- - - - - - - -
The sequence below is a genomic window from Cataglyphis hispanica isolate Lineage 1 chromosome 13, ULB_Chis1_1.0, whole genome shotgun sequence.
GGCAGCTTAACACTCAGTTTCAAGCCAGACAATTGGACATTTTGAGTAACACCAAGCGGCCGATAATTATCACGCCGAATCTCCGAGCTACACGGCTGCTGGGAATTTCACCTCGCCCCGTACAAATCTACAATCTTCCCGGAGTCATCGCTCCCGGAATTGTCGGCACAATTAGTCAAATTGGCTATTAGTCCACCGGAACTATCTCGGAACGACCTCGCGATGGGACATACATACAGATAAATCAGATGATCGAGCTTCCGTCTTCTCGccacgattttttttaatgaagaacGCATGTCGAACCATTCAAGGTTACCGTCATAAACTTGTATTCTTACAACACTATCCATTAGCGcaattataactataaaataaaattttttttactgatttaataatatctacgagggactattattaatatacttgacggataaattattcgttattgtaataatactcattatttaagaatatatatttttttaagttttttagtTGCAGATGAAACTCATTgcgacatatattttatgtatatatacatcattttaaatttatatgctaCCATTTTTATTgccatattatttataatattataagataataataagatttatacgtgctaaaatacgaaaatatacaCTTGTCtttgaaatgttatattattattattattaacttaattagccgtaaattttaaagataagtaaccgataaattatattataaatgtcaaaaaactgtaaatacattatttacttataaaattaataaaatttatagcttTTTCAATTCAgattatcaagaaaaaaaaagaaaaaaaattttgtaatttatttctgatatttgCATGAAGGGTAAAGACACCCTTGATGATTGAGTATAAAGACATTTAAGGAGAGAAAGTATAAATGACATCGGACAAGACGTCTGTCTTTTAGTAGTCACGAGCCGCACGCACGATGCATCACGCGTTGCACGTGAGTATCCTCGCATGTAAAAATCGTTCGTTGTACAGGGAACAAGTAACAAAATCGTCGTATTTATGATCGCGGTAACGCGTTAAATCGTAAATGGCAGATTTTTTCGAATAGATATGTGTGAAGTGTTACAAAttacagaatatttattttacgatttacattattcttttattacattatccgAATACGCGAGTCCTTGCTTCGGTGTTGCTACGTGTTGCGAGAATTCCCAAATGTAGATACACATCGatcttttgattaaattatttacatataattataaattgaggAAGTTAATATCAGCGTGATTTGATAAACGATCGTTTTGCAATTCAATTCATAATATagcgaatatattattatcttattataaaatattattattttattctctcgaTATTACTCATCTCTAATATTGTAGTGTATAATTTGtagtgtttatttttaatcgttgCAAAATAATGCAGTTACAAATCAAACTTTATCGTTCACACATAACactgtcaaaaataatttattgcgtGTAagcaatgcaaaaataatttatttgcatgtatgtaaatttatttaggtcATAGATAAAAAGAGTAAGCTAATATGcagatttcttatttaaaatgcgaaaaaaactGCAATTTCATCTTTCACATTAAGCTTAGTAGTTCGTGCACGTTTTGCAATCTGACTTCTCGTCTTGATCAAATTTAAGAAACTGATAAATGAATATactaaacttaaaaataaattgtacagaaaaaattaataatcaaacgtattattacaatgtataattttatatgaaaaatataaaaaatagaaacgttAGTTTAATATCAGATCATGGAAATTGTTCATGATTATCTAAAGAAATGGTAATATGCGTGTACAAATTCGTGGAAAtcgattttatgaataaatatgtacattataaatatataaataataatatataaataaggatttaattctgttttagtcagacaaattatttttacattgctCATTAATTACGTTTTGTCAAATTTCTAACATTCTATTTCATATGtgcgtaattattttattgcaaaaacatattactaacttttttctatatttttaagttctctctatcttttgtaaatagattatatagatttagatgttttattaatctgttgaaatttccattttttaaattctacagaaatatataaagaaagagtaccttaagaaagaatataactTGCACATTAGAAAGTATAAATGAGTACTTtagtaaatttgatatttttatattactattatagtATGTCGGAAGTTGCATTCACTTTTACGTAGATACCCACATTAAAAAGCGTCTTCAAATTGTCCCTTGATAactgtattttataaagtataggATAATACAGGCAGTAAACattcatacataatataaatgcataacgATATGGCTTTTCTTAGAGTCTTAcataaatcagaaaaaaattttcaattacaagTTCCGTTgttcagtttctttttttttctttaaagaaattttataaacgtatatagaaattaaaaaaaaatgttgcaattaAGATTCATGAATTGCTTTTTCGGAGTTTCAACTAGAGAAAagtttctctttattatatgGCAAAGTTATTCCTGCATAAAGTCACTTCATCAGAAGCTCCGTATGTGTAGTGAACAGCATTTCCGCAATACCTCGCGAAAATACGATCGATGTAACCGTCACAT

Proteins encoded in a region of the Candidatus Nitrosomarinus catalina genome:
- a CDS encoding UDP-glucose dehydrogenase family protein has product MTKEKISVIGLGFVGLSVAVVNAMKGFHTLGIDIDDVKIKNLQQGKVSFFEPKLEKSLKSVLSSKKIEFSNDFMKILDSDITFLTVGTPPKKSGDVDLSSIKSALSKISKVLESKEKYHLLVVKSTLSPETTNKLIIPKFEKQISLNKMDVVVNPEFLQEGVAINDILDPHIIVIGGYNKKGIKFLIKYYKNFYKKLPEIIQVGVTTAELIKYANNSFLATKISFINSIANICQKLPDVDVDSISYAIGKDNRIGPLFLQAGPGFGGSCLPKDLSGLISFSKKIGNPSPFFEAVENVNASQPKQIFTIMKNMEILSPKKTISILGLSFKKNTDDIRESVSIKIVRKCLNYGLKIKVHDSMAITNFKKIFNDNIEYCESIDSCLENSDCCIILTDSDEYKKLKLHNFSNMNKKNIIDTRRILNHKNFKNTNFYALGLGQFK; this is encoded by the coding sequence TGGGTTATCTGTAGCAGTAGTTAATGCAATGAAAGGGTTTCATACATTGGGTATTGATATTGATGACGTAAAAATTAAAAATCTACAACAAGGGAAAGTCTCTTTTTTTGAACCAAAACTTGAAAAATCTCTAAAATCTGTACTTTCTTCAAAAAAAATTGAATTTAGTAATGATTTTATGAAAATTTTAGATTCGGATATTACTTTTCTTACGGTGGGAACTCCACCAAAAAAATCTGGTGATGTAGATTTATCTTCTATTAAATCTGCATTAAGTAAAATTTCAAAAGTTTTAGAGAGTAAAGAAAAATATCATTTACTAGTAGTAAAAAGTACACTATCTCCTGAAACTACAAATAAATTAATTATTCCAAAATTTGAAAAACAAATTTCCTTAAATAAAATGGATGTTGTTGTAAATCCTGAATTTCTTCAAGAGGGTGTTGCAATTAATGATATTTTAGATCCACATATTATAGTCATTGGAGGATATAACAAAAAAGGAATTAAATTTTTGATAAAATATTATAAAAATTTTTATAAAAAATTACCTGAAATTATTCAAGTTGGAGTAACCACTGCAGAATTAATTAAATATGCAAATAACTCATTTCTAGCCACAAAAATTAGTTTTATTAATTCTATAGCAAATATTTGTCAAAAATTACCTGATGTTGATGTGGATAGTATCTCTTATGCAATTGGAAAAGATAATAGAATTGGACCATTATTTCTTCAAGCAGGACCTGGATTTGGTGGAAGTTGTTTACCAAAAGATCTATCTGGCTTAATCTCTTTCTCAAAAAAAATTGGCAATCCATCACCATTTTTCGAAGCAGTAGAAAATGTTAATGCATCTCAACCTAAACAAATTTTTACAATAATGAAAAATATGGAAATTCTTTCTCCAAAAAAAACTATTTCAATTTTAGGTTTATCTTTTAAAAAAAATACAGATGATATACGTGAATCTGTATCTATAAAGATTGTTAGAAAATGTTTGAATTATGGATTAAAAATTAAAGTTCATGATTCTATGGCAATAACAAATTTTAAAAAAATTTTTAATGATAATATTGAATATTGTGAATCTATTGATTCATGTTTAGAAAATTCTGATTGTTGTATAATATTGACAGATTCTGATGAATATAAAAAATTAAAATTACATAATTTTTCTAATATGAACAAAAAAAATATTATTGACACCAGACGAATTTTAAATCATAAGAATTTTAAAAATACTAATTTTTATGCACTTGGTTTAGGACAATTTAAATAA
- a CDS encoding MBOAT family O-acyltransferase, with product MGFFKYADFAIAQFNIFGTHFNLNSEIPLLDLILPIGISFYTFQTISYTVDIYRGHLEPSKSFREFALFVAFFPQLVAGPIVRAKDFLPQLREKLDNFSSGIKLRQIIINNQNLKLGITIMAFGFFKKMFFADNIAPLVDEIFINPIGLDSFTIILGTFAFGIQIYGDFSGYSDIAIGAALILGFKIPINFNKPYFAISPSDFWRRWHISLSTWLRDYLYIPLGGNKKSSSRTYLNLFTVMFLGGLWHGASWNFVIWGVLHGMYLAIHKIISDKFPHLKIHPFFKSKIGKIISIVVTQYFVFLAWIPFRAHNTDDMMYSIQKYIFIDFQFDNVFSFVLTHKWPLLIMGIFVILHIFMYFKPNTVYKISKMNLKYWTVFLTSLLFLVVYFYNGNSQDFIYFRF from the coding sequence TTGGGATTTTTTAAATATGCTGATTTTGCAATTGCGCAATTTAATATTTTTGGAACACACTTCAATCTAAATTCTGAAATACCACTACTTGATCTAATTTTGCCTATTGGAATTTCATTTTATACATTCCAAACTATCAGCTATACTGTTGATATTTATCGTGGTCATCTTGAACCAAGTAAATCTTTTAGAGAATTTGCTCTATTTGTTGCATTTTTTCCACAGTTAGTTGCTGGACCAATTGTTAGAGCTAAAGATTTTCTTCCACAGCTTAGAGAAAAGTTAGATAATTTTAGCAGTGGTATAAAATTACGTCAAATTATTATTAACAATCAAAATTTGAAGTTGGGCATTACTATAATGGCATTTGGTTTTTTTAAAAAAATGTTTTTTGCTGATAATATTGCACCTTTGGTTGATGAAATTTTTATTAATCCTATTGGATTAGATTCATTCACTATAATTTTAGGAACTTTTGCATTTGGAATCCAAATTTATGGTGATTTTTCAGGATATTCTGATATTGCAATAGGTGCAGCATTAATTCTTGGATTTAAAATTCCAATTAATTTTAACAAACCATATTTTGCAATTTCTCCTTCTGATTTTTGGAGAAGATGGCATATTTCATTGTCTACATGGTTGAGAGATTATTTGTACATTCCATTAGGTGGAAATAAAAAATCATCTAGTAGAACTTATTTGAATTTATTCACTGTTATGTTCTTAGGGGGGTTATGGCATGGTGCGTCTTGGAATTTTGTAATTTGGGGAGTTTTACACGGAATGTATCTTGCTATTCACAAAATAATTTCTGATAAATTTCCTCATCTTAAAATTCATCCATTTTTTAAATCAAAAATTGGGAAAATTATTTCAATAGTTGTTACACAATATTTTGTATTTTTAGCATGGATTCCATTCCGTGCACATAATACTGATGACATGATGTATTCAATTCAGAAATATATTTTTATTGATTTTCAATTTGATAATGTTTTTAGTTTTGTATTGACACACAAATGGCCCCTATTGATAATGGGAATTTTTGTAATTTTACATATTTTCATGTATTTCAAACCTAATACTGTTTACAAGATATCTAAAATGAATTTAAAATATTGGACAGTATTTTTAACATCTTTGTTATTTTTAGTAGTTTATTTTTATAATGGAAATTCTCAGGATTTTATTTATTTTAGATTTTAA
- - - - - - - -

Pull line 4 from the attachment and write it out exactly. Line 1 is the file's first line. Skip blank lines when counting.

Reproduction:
- a CDS encoding UDP-glucose dehydrogenase family protein has product MTKEKISVIGLGFVGLSVAVVNAMKGFHTLGIDIDDVKIKNLQQGKVSFFEPKLEKSLKSVLSSKKIEFSNDFMKILDSDITFLTVGTPPKKSGDVDLSSIKSALSKISKVLESKEKYHLLVVKSTLSPETTNKLIIPKFEKQISLNKMDVVVNPEFLQEGVAINDILDPHIIVIGGYNKKGIKFLIKYYKNFYKKLPEIIQVGVTTAELIKYANNSFLATKISFINSIANICQKLPDVDVDSISYAIGKDNRIGPLFLQAGPGFGGSCLPKDLSGLISFSKKIGNPSPFFEAVENVNASQPKQIFTIMKNMEILSPKKTISILGLSFKKNTDDIRESVSIKIVRKCLNYGLKIKVHDSMAITNFKKIFNDNIEYCESIDSCLENSDCCIILTDSDEYKKLKLHNFSNMNKKNIIDTRRILNHKNFKNTNFYALGLGQFK; this is encoded by the coding sequence TGGGTTATCTGTAGCAGTAGTTAATGCAATGAAAGGGTTTCATACATTGGGTATTGATATTGATGACGTAAAAATTAAAAATCTACAACAAGGGAAAGTCTCTTTTTTTGAACCAAAACTTGAAAAATCTCTAAAATCTGTACTTTCTTCAAAAAAAATTGAATTTAGTAATGATTTTATGAAAATTTTAGATTCGGATATTACTTTTCTTACGGTGGGAACTCCACCAAAAAAATCTGGTGATGTAGATTTATCTTCTATTAAATCTGCATTAAGTAAAATTTCAAAAGTTTTAGAGAGTAAAGAAAAATATCATTTACTAGTAGTAAAAAGTACACTATCTCCTGAAACTACAAATAAATTAATTATTCCAAAATTTGAAAAACAAATTTCCTTAAATAAAATGGATGTTGTTGTAAATCCTGAATTTCTTCAAGAGGGTGTTGCAATTAATGATATTTTAGATCCACATATTATAGTCATTGGAGGATATAACAAAAAAGGAATTAAATTTTTGATAAAATATTATAAAAATTTTTATAAAAAATTACCTGAAATTATTCAAGTTGGAGTAACCACTGCAGAATTAATTAAATATGCAAATAACTCATTTCTAGCCACAAAAATTAGTTTTATTAATTCTATAGCAAATATTTGTCAAAAATTACCTGATGTTGATGTGGATAGTATCTCTTATGCAATTGGAAAAGATAATAGAATTGGACCATTATTTCTTCAAGCAGGACCTGGATTTGGTGGAAGTTGTTTACCAAAAGATCTATCTGGCTTAATCTCTTTCTCAAAAAAAATTGGCAATCCATCACCATTTTTCGAAGCAGTAGAAAATGTTAATGCATCTCAACCTAAACAAATTTTTACAATAATGAAAAATATGGAAATTCTTTCTCCAAAAAAAACTATTTCAATTTTAGGTTTATCTTTTAAAAAAAATACAGATGATATACGTGAATCTGTATCTATAAAGATTGTTAGAAAATGTTTGAATTATGGATTAAAAATTAAAGTTCATGATTCTATGGCAATAACAAATTTTAAAAAAATTTTTAATGATAATATTGAATATTGTGAATCTATTGATTCATGTTTAGAAAATTCTGATTGTTGTATAATATTGACAGATTCTGATGAATATAAAAAATTAAAATTACATAATTTTTCTAATATGAACAAAAAAAATATTATTGACACCAGACGAATTTTAAATCATAAGAATTTTAAAAATACTAATTTTTATGCACTTGGTTTAGGACAATTTAAATAA